Of course, beekeepers make a big contribution to pollination by protecting honey bees. Beekeeping is an excellent hobby, combining biology, physiology, history, horticulture and pharmacy. However, it is a big commitment and there is a great deal to learn. I have made some terrible mistakes in the past, from which I hope I have learned. It makes sense for new beekeepers to join local beekeeping associations and make use of the courses they offer and the advice so freely given. I am very grateful to my own bee mentors, Lloyd Roberts and Dell Hannaby. Does Defra provide supportive funding for these groups that are so valuable, particularly to new beekeepers?
Bee inspectors provided by the National Bee Unit are important, too, because they check the health of bees and help prevent the spread of disease. They also give good advice, as I can testify. It is sad to see that Defra, which runs the NBU at arm’s length, is not replacing bee inspectors. I heard recently from a bee inspector in Wiltshire that when he retires at the end of this year Wiltshire may not have an inspector. This is very dangerous for the health of bees in the county—we have heard all about the various diseases that are rampant. Can the Minister tell me whether this situation is happening in other areas of the country and what, if anything, is being done to replace these valuable officers?
One of the biggest hazards for bee colonies is the use of certain pesticides. The Government’s code of practice, which is due to be updated shortly—perhaps the Minister can tell us when—states that certain pesticides which may harm bees will be labelled as “harmful” or “high risk”. The person responsible for a spray operation is obliged to tell local beekeepers, or the British Beekeepers Association’s local spray liaison officer, 48 hours before the use of an insecticide at certain times of the year, giving beekeepers time to take the necessary precautions. The SLOs act as go-betweens, informing beekeepers when the farmer is going to spray.
However, this process has not always been effective, so a new initiative, which has already been mentioned by two noble Lords, has been set up by responsible farmers and growers. It is called BeeConnected and aims to help reduce pollinator exposure to insecticides by alerting beekeepers electronically before spraying. As my noble friend Lady Miller mentioned, BeeConnected has been developed in conjunction with the BBKA to replace the need for SLOs and instead inform beekeepers directly. It is a simple process whereby the person responsible for the spraying registers on the website and identifies the fields using Google Maps. The system automatically informs local beekeepers when someone intends to spray a particular field. Beekeepers who have plotted the location of their hives on the system will then receive a notification ahead of a spray event. This is as an excellent initiative, and I intend to go on the website and register my hives.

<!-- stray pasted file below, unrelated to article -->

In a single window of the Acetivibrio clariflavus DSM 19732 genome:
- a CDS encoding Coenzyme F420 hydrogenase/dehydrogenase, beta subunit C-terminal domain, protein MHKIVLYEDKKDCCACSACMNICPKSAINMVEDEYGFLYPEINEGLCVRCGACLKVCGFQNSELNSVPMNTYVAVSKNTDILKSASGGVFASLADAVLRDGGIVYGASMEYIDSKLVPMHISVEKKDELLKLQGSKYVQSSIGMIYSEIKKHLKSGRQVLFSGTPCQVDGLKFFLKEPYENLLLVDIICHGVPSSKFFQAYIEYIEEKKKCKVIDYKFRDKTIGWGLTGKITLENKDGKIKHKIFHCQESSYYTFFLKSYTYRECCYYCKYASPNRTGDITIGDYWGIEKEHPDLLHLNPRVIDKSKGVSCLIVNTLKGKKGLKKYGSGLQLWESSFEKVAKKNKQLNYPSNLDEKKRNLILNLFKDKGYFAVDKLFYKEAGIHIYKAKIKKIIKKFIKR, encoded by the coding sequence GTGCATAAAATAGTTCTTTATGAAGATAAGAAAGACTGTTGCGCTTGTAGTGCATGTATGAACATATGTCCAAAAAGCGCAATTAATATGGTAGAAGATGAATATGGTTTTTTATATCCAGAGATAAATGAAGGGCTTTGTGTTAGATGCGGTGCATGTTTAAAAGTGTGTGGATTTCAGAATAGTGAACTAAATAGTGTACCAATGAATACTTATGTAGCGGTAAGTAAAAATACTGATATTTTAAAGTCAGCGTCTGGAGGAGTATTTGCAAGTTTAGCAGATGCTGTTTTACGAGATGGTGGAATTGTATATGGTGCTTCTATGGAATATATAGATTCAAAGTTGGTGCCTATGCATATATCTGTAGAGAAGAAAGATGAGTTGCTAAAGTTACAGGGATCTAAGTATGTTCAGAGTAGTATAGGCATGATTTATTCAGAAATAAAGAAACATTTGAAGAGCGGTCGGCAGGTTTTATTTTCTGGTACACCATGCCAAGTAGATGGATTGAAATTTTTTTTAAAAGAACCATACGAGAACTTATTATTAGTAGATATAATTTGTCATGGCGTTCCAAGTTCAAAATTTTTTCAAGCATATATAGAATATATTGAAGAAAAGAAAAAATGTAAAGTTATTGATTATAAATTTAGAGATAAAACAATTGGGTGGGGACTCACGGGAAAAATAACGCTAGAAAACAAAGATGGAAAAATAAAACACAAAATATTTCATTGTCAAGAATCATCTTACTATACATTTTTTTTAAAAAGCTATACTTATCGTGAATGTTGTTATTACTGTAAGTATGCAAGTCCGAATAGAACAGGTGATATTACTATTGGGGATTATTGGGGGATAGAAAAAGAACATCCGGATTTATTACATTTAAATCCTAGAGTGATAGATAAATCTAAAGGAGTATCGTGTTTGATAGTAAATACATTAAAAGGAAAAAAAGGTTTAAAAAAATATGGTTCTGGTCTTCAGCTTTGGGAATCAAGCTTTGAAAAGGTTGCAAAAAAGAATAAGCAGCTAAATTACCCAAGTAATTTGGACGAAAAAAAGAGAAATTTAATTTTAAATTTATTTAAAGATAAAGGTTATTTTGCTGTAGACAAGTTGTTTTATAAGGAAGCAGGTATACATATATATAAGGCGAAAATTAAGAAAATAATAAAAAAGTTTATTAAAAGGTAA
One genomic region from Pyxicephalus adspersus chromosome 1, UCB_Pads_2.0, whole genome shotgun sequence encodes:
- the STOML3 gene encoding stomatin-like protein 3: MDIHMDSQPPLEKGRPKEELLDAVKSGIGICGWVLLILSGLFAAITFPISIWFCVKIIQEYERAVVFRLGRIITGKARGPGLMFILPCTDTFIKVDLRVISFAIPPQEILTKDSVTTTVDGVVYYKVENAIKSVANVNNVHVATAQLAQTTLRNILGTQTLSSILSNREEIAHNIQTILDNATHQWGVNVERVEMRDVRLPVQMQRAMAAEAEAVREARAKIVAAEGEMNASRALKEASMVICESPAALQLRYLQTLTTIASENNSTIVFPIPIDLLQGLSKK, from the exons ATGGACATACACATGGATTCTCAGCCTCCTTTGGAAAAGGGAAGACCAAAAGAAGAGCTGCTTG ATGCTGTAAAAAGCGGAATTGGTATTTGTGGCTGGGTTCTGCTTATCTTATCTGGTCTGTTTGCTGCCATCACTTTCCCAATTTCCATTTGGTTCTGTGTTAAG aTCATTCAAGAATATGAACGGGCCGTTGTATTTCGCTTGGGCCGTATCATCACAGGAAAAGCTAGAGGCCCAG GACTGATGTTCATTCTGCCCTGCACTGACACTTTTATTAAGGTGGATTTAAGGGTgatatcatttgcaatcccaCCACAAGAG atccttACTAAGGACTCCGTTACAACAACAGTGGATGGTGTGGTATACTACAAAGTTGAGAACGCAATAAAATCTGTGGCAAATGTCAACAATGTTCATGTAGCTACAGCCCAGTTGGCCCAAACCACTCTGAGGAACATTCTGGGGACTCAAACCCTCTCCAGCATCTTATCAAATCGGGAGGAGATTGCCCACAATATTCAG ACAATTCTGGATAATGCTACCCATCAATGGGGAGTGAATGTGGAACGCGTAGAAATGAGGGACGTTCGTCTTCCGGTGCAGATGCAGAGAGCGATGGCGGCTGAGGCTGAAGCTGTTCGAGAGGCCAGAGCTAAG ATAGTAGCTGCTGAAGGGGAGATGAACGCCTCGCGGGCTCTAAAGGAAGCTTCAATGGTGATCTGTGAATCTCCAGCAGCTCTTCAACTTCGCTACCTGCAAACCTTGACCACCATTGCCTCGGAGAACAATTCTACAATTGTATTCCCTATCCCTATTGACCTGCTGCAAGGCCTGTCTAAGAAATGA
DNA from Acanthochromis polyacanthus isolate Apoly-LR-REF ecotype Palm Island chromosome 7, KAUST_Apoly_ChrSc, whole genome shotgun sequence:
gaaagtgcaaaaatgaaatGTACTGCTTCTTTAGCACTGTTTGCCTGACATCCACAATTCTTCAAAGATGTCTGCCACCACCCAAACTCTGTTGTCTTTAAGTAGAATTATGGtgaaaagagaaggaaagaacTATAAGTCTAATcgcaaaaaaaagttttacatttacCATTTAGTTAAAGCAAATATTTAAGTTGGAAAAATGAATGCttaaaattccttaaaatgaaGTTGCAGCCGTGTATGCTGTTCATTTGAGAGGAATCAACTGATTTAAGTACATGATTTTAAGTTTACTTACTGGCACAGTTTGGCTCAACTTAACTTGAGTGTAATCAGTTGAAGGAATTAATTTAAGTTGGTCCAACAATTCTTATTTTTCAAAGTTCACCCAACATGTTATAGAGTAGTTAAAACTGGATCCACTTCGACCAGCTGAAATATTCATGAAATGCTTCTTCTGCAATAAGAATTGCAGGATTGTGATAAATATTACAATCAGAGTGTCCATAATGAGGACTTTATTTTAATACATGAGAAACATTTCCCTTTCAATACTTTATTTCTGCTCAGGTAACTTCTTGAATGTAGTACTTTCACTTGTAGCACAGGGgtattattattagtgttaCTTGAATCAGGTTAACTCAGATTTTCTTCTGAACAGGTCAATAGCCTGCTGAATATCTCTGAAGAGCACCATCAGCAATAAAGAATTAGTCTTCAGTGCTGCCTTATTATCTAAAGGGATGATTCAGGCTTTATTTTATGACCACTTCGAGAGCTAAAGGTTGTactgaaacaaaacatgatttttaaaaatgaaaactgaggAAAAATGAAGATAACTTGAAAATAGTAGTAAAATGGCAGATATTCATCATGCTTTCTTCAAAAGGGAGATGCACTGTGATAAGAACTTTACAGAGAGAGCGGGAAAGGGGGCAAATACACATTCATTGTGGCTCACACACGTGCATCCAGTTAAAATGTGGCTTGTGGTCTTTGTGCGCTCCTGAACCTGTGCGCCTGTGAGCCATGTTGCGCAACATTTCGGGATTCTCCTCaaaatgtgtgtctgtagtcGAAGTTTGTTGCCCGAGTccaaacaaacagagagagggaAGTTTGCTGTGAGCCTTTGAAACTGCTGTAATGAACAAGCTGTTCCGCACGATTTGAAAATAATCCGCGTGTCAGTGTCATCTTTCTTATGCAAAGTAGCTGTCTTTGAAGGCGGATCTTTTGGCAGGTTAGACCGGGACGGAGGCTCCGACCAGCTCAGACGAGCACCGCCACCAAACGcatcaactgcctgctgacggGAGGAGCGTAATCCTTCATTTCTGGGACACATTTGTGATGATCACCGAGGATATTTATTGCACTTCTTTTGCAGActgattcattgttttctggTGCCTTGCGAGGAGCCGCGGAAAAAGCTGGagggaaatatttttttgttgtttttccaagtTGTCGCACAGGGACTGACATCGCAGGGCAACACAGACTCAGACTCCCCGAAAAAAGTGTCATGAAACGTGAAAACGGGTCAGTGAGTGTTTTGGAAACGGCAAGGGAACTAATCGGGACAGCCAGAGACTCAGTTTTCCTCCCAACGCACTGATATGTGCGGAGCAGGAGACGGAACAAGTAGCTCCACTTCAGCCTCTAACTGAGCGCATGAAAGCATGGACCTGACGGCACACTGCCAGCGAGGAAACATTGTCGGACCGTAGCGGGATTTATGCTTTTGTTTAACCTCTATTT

Such initiatives are important in the light of the risk to bees if we exit the EU and are no longer bound by the ban on neonics and other substances, unless the Government take similar action. Can the Minister assure us that the Government will continue to protect our pollinators if, unfortunately, we leave the EU?
Finally, the noble Viscount, Lord Ridley, made a point about how crop-pollinating insects are thriving. If we grow more crops to feed the world’s growing population, it occurs to me that we are providing more food for their pollinators, so I am not surprised that they are thriving. I wonder whether the noble Viscount agrees. I look forward to the Minister’s response.